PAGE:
Conversation with HSNWMark Krikorian, executive director of the Center for Immigration Studies

Published 23 March 2011

Mark Krikorian, the executive director of the Center for Immigration Studies, was interviewed by Homeland Security NewsWire’s executive editor, Eugene Chow; Krikorian discusses the Obama administration’s immigration strategy, why mass migration is an outdated phenomenon, and what the government can do to enforce immigration laws effectively; “make E-Verify mandatory,” he says

HSNW: Looking at some of the polls that have come out over the past year, the numbers seem somewhat contradictory in the sense that a majority of Americans support beefed up Arizona-style immigration laws, while those same polls also show a majority of Americans supporting comprehensive immigration reform and a path to citizenship. Can you help explain these somewhat contradictory stances?

Mark Krikorian: Well, they are not as contradictory as they seem. When people are saying they support an Arizona- style immigration law. Really, the question they are answering is “Do you want the immigration laws to be enforced or not” and their answer is yes, we want the immigration law and border to be enforced.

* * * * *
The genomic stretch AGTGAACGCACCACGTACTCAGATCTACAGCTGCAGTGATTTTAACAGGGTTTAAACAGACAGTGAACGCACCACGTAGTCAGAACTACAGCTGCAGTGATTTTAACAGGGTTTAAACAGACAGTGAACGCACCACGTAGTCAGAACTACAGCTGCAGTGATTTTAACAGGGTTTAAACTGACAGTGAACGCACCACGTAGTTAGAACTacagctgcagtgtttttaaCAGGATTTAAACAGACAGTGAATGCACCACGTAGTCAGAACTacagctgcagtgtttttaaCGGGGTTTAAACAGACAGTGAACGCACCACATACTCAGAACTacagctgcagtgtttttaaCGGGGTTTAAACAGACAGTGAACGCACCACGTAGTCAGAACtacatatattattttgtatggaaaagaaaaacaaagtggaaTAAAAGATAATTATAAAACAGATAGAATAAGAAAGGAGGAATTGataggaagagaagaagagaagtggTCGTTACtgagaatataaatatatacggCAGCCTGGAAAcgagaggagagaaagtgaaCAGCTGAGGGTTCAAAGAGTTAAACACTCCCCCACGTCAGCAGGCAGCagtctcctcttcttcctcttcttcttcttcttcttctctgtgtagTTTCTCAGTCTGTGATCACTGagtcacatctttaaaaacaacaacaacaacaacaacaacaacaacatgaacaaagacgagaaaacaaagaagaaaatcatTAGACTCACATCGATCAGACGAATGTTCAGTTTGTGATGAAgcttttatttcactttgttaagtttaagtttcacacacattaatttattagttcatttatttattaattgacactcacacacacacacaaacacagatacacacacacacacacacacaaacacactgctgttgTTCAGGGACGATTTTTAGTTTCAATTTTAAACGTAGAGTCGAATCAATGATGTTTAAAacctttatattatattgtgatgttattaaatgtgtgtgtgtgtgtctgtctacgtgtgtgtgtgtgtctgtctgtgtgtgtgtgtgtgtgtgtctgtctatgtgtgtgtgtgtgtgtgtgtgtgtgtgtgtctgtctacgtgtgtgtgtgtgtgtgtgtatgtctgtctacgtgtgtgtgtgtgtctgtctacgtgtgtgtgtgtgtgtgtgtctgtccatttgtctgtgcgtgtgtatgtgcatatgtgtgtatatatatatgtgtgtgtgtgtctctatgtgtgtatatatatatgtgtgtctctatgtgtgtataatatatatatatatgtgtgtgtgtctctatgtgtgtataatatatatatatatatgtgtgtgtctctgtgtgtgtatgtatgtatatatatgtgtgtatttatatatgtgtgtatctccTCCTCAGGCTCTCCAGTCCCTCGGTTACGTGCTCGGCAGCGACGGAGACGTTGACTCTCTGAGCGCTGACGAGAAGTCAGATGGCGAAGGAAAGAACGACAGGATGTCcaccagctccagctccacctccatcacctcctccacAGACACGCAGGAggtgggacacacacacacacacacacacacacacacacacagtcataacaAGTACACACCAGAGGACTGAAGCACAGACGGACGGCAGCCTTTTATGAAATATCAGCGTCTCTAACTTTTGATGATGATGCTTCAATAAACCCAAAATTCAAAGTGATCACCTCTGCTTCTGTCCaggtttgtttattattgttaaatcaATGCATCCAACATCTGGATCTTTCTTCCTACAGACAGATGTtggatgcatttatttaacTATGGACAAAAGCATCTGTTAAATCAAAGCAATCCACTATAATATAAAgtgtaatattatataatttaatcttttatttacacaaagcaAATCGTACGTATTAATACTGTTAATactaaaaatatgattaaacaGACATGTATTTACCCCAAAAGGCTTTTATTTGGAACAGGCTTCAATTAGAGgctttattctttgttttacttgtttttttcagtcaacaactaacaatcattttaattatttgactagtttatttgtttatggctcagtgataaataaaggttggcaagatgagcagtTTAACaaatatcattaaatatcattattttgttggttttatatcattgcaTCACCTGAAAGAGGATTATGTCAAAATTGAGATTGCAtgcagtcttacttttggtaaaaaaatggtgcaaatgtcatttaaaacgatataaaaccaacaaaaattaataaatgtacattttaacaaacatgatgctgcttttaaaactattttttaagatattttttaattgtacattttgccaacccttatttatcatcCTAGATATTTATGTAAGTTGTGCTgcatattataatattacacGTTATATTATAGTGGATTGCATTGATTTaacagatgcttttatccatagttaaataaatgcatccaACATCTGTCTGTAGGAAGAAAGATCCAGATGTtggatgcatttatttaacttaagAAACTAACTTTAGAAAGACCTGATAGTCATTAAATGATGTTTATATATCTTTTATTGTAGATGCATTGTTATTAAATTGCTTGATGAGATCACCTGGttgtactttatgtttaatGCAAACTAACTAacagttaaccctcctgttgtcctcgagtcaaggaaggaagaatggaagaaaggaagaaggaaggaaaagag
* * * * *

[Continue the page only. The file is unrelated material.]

When they answer the comprehensive immigration reform question there are two issues here. One is how the questions are posed. Most surveys give people a kind of Hobson’s choice. Do you want all illegal immigrants deported or do you want them to earn status if they have a job, no criminal record, and call their mothers every Sunday. People opt for the easy alternative.

One of the assumptions of comprehensive immigration reform is that there will not be eleven million more illegal immigrants down the road. That is the underlying assumption of the question that there will be a combination of legalization for some wonderful illegal alien combined with tough enforcement in the future. Usually they do not ask the third part which is huge increases in future immigration. I would even be willing to consider legalization if it would be followed by real enforcement that did not result in eleven million more illegal aliens.


HSNW: On the topic of enforcement, what are your thoughts on the Obama administration’s current strategy of cracking down on employers with I-9 audits? Do you believe that this strategy is effective?

MK: No. But, that is not to say I am against it. I think audits are a good idea because they are a way of increasing immigration enforcement by just using paper pushers, instead of using actual border agents with badges and guns. Unfortunately, it is the border agents that are doing too many of the audits. In an ideal situation you would have audits done just by civil servants, but that would only be part of an enforcement strategy, it would not be the whole thing.

You have to have raids. There is just no way around it. Not so much because raids are